Singapore launches region's largest energy storage system operated by Sembcorp
This article was licensed through Dow Jones Direct. The article was originally published on Business Times Singapore.
Singapore's clean energy efforts to maximize its solar power potential has made a big leap with the official opening of its massive energy storage system (ESS) of "giant batteries". It is the largest such facility in South-east Asia.
Located in Jurong Island, it is owned and operated by Sembcorp Industries.
The Sembcorp ESS spans 2 ha of land in the Banyan and Sakra region on Jurong Island.
Opened by Sembcorp and the Energy Market Authority (EMA) in February, it is deemed a game-changer for the city-state's goals to decarbonize its power sector as it aims to tackle the dilemma of weather-led intermittent solar energy.
In his speech to officiate the launch, Minister for Manpower and Second Minister for Trade and Industry Tan See Leng said: "With ESS, we can store excess power that is generated during peak production periods, for use at other times.
"This helps to maintain grid stability and reliability, and benefit consumers."
He added: "Singapore's small land size and geography limits our renewable energy options, but we are committed to play our part in the global effort to combat climate change."
Scaling up deployment of solar energy -- the city state's most viable clean energy source -- is a key initiative in Singapore's efforts to decarbonise its power sector.
After achieving a solar target of 350 megawatt-peak or MWp in 2020, the city-state has since doubled its capacity to more than 700 MWp of solar installed today, which makes Singapore one of the most solar-dense cities in the world. The country has set a target of 1.5 gigawatt-peak (GWp) of solar by 2025 and at least 2 GWp by 2030.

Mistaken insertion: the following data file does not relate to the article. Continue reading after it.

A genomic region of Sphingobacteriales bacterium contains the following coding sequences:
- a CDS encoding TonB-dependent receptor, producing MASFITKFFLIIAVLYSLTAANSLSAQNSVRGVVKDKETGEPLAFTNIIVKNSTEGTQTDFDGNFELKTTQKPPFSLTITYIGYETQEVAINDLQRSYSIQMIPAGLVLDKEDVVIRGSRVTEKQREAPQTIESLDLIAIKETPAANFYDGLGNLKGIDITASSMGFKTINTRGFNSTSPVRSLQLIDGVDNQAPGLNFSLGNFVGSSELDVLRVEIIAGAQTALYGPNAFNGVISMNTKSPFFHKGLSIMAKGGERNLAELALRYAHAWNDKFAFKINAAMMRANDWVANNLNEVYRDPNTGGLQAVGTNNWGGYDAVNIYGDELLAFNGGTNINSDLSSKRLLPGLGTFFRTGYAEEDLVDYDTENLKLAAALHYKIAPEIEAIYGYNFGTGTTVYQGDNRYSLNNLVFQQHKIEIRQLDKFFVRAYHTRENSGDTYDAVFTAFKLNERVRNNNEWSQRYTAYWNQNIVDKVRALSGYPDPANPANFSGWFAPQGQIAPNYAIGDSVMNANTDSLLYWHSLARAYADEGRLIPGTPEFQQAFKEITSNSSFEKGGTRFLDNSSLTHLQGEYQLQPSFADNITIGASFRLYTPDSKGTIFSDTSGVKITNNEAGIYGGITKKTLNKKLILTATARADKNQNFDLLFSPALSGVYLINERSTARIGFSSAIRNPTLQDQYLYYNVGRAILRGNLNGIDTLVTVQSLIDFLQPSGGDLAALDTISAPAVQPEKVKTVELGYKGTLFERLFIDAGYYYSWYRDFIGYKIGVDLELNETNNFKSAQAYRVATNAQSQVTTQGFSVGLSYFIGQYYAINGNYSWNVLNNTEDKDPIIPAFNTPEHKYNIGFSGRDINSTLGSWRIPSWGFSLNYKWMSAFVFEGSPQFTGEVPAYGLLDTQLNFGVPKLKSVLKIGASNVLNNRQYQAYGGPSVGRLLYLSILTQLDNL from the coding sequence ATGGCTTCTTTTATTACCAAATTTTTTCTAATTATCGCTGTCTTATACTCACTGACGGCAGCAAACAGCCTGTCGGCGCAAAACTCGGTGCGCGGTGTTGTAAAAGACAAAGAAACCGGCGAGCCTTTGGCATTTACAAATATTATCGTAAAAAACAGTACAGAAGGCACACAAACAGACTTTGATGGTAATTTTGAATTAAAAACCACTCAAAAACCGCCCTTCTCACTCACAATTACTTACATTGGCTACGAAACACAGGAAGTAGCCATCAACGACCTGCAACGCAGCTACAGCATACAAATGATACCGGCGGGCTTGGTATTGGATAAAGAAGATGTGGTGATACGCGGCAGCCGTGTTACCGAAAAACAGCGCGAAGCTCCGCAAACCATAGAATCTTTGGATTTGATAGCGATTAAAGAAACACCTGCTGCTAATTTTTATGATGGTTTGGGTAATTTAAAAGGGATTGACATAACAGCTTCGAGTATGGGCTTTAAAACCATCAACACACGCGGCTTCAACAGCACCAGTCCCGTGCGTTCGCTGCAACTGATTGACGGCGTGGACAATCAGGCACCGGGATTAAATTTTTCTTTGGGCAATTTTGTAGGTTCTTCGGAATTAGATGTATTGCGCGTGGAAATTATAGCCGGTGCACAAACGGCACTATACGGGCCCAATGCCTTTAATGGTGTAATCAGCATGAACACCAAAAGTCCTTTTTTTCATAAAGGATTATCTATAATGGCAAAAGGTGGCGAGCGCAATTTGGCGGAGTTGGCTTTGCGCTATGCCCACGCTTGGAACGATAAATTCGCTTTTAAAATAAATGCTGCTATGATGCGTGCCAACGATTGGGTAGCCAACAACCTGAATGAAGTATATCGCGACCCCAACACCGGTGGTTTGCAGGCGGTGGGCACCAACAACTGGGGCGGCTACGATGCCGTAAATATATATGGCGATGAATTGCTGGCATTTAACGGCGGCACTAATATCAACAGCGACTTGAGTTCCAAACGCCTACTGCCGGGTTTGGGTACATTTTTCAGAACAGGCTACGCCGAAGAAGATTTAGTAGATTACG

The utility-scale ESS has a maximum storage capacity of 285 megawatt hour (MWh), and can meet the electricity needs of around 24,000 four-room HDB households for one day, in a single discharge, according to a joint statement issued by Sembcorp and EMA.
The Sembcorp ESS uses lithium-ion batteries that have fast-response time, high energy density and high round trip efficiency. It can also provide reserves to the power grid, which frees up power generation plants to generate more electricity to meet national demand.
EMA chief executive officer Ngiam Shih Chun pointed out that with this large-scale ESS, Singapore has hit its target to deploy at least 200 megawatt-hour (MWH) ahead of time. EMA had previously targeted beyond 2025 to get to that point, as part of the nation's shift to renewables and to provide reserves to the national power grid, when needed.
The facility, which was commissioned in six months and began operations in December 2022, is the fastest in the world of its size to be deployed.
The Sembcorp ESS is an integrated system comprising more than 800 large-scale battery units. A central control system manages the batteries' charge and discharge cycles according to the grid's supply and demand. Live monitoring through extensive use of intelligent sensors, security cameras and dashboards tracks the key performance indicators to ensure safe, reliable and optimal performance.
Sembcorp already operates one of the largest fleets of ESS in the United Kingdom, said Sembcorp Industries group president and CEO Wong Kim Yin in the statement, adding that at 709MWh, Sembcorp is now one of Asia's largest ESS operators.
Dr Tan remarked: "I am heartened to note that Sembcorp has achieved this feat with more than 235,000 safe man-hours contributed by over 400 workers working onsite."